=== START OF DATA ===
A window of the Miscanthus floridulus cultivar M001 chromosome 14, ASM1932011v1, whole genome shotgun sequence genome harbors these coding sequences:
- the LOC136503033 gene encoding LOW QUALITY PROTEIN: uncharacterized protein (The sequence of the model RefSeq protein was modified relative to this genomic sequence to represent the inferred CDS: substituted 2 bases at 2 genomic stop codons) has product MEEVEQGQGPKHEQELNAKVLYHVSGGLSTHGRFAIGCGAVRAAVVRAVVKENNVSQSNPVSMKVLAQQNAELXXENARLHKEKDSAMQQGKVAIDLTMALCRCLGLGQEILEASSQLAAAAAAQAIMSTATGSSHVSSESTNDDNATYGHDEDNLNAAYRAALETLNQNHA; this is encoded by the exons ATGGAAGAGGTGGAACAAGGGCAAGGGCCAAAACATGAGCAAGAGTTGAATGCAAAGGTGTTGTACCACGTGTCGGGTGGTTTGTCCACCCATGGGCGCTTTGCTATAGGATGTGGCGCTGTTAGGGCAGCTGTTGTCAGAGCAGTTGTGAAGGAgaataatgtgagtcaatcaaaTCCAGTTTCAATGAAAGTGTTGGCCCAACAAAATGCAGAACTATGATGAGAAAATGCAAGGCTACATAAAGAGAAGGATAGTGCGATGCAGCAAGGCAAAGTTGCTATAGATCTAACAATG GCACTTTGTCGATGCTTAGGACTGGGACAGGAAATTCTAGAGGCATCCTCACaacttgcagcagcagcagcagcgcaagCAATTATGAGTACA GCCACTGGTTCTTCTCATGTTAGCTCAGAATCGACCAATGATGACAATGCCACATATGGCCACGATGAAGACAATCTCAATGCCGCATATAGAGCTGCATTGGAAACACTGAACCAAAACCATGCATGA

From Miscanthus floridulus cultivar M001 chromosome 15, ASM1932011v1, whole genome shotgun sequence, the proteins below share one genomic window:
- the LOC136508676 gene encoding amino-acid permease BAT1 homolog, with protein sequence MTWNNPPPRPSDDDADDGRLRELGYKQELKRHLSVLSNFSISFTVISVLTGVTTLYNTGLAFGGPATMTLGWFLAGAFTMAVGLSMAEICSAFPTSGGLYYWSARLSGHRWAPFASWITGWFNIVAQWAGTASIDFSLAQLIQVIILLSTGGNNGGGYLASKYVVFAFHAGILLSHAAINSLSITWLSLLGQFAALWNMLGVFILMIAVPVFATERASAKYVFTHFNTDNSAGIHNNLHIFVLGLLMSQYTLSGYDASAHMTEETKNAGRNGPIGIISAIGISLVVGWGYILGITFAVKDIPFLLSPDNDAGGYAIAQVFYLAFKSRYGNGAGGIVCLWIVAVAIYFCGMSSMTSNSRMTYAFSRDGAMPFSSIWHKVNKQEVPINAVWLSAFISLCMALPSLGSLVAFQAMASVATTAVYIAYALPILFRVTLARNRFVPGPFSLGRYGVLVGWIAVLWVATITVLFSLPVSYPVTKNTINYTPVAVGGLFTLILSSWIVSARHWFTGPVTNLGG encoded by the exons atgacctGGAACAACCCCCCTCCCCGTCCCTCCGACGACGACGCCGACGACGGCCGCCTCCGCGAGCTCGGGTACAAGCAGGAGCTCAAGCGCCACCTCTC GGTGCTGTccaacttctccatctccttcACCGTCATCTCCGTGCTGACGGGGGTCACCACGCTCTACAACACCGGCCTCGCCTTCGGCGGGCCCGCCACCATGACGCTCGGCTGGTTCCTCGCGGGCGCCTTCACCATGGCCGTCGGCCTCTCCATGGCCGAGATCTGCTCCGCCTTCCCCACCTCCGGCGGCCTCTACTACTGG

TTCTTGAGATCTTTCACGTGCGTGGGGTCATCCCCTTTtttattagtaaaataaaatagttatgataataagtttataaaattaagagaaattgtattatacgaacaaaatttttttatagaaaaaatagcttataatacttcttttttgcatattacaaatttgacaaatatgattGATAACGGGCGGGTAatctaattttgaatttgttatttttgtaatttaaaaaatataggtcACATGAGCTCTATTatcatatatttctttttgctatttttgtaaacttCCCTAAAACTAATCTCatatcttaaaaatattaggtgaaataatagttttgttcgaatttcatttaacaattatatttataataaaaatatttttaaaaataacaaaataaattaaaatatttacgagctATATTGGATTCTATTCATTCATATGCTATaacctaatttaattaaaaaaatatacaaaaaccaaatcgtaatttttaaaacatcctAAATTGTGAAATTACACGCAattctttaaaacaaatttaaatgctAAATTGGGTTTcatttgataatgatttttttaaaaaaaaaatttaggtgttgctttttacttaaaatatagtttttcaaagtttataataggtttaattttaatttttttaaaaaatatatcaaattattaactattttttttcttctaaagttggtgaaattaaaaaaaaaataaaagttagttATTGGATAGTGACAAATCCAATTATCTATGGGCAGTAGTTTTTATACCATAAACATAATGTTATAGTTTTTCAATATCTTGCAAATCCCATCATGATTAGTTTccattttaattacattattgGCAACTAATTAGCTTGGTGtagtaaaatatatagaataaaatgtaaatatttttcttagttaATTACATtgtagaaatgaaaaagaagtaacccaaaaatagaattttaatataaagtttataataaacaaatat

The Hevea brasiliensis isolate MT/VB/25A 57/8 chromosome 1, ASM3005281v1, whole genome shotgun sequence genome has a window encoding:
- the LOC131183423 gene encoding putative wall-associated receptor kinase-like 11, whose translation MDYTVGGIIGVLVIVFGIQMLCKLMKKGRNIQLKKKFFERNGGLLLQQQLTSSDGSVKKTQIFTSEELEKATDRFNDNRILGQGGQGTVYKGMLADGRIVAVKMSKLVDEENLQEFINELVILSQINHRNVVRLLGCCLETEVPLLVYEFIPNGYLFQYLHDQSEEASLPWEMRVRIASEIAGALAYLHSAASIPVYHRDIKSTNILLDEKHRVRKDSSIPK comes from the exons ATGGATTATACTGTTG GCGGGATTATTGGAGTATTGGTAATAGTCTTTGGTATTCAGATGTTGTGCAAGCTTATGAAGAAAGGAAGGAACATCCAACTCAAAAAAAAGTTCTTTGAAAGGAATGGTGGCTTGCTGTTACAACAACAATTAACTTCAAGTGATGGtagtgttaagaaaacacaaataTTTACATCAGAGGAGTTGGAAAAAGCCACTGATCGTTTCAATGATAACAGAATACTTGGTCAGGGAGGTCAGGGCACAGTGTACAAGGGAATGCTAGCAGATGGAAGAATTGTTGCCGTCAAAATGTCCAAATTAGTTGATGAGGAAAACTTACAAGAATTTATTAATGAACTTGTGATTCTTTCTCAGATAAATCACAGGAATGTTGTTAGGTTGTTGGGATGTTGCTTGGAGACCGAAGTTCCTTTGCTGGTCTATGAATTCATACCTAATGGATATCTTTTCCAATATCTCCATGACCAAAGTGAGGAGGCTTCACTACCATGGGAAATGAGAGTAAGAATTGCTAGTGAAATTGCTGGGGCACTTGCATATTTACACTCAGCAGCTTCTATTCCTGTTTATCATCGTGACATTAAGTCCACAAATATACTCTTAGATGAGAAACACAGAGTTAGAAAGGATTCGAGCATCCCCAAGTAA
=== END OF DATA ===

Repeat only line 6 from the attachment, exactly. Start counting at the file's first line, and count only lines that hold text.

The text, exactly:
The Hevea brasiliensis isolate MT/VB/25A 57/8 chromosome 1, ASM3005281v1, whole genome shotgun sequence genome has a window encoding: